Tuesday, July 03, 2007


Living in an old house has its charms. But you can't have the good without the bad, and the bad thing about old houses is that, well, everything is old. As cool and retro as old things are, old things wear out and they're woefully outdated. And that loosely translates to costly repairs.

As if trying to find a replacement part wasn't painful enough, the exorbitant prices for these rare items is a perfect one-two punch combination. Trying to choose between paying the high price to replace an item or paying the high price to update and modernize whatever is broken is like trying to decide between getting kicked in the groin or in the teeth.

About a year ago, our kitchen faucet started to leak, but we could stop it by closing the faucet as tight as we could. The other day it sprung a small leak that wouldn't stop no matter what. As un-environmental as this sounds, I would have left it alone if it was the cold-water side and just let it drip down the drain. Afterall, the rate of leaking was the equivalent of about a gallon of water a day. It sounds like a lot, but the average shower uses between 2 to 4 gallons a minute. So I would've showered just twice less a month and called the water usage even.

But the leak was from the hot-water side. Which meant it kept the water heater running constantly, and would consequently drive up the gas bill. Being that Nathalie and I are short on finances, this drove me to try to fix the leaking faucet myself. Hiring a plumber was definitely not within our finances.

After realizing that a simple O-ring replacement wasn't going to work, I committed myself to replacing the faucet. An internet search for our waaaaay outdated faucet showed an average price of $250. Some were as high as $700! For a frickin' faucet! Nathalie and I had no idea there was this kind of money involved in kitchen faucets. Had I known this earlier, I would have definitely pursued plumbing as a career.

To add insult to injury, Home Depot sold a standard cheapo faucet for $20. But there was no way it would fit our outdated pipe layout. So a quick calculation to determine the cost of upgrading and modernizing our kitchen and pipes so that we could buy a cheapo faucet nearly led to a heart attack. The $230 I would save on the faucet would be a nice first month's payment for reworking the pipes.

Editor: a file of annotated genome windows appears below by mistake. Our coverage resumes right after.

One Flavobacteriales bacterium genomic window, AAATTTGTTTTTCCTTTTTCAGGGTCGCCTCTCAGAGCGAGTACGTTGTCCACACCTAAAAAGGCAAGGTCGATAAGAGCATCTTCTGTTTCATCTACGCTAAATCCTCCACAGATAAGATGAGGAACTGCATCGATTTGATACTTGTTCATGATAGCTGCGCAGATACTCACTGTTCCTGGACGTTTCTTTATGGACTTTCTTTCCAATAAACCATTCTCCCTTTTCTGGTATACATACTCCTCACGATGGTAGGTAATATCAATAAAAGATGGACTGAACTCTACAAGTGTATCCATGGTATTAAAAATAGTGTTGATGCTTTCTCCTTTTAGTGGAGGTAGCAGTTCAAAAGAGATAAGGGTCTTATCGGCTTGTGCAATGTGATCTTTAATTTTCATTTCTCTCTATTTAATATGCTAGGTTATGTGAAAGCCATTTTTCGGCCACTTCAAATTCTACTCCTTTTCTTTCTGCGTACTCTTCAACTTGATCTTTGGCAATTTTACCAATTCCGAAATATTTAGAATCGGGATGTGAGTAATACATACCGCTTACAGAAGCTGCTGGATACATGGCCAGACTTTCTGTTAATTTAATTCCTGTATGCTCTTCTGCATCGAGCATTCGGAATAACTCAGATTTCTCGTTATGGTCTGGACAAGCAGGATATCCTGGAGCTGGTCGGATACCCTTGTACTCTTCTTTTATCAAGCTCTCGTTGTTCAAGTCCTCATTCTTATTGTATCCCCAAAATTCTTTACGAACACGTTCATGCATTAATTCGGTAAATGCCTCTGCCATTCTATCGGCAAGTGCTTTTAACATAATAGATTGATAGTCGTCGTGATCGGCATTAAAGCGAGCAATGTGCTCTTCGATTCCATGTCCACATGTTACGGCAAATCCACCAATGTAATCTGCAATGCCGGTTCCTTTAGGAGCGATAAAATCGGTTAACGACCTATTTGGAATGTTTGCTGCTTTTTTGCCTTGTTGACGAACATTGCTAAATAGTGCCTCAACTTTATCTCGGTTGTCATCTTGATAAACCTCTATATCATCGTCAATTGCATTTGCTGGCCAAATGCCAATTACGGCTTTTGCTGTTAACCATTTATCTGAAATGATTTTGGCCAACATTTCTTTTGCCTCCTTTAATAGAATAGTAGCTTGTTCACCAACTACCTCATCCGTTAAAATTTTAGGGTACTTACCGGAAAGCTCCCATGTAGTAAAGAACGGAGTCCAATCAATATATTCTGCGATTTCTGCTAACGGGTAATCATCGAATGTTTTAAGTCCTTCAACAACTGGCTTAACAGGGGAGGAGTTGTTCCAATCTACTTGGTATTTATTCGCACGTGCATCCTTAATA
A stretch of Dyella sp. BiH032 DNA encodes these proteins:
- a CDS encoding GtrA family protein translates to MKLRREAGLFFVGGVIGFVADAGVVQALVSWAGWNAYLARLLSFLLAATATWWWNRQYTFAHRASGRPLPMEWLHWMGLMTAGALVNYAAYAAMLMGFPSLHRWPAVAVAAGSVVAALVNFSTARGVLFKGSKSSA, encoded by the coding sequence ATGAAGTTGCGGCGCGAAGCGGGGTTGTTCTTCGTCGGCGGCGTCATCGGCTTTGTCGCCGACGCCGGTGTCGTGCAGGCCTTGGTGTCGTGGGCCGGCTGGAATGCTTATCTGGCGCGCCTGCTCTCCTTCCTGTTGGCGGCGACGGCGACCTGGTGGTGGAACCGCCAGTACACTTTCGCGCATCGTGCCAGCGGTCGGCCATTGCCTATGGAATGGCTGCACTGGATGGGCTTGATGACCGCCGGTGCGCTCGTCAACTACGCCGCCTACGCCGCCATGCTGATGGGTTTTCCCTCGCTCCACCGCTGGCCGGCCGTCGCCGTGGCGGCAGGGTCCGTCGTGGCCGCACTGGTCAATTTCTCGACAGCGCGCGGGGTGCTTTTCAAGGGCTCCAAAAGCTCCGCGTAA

After much wailing and gnashing of teeth, I reluctantly decided that the least expensive option was to buy a replacement and went trudging over to the local Home Depot. Amazingly, they actually had something similar to our 1940's faucet that I could modify to fit our house. And to my disbelief, it cost less than $50. Nathalie and I left the store feeling giddy! We had avoided a financial disaster and made out like bandits!

Or so I thought.

After a hour of struggling, grumbling, and tinkering, I got the new faucet to fit our old pipes. Unfortunately, not being trained as a plumber, the first time I put the new faucet on, it leaked even worse than before I tried to fix it... which ultimately led to howls of frustration. But after a few more hours of cursing and tinkering, with another trip to Home Depot for more parts, I got the damn thing on with no leaks.

But the most eye-opening part of this whole ordeal was all the disgusting junk that first came out of the faucet when I initially took it off the sink, and then being able to see the inside of the pipes leading into the house. And they were fricking disgusting. Years and years worth of mineral deposits and rust had built up inside the pipes, and no amount of scraping or pounding would dislodge any of it. Not only that, I was afraid that messing with these old pipes would result in me cracking the pipe and more costly repairs, so I left it alone.

Nathalie: I'm not drinking anything that comes out through these pipes.

Me: Even if we filter it?

[We have a faucet mount Pur filter installed on the sink, and a Brita filter pitcher that we've been using to double filter the water prior to all this]

Nathalie: No way. I'm buying bottled water.

I can't stand having to pay for bottled water, especially when tap water is theoretically as clean and pure as the bottled stuff. But looking into the pipes in our house threw that theory out the window. In fact, the more I thought about it, I didn't feel that comfortable drinking that water either. It may have been clean when it left the water plant, but it definitely picked up some crap en route to my house. The pipes in my house are 60-years old. God only knows how old the pipes between my house and the water plant are...

So we ended up taking yet another trip to Home Depot, this time to buy a water cooler and several 5-gallon jugs of purified water.

Several hundred dollars later and many hours down the drain (ha ha), we had a new kitchen faucet, a fancy water dispenser, and reliably clean water to drink. Not only that, I had gained some new plumbing skills.

But most importantly, if it wasn't for the broken faucet, and my attempts to fix this myself instead of hiring a plumber, we would never have seen the inside of the pipes and would never have known the crap that we've been drinking over the years.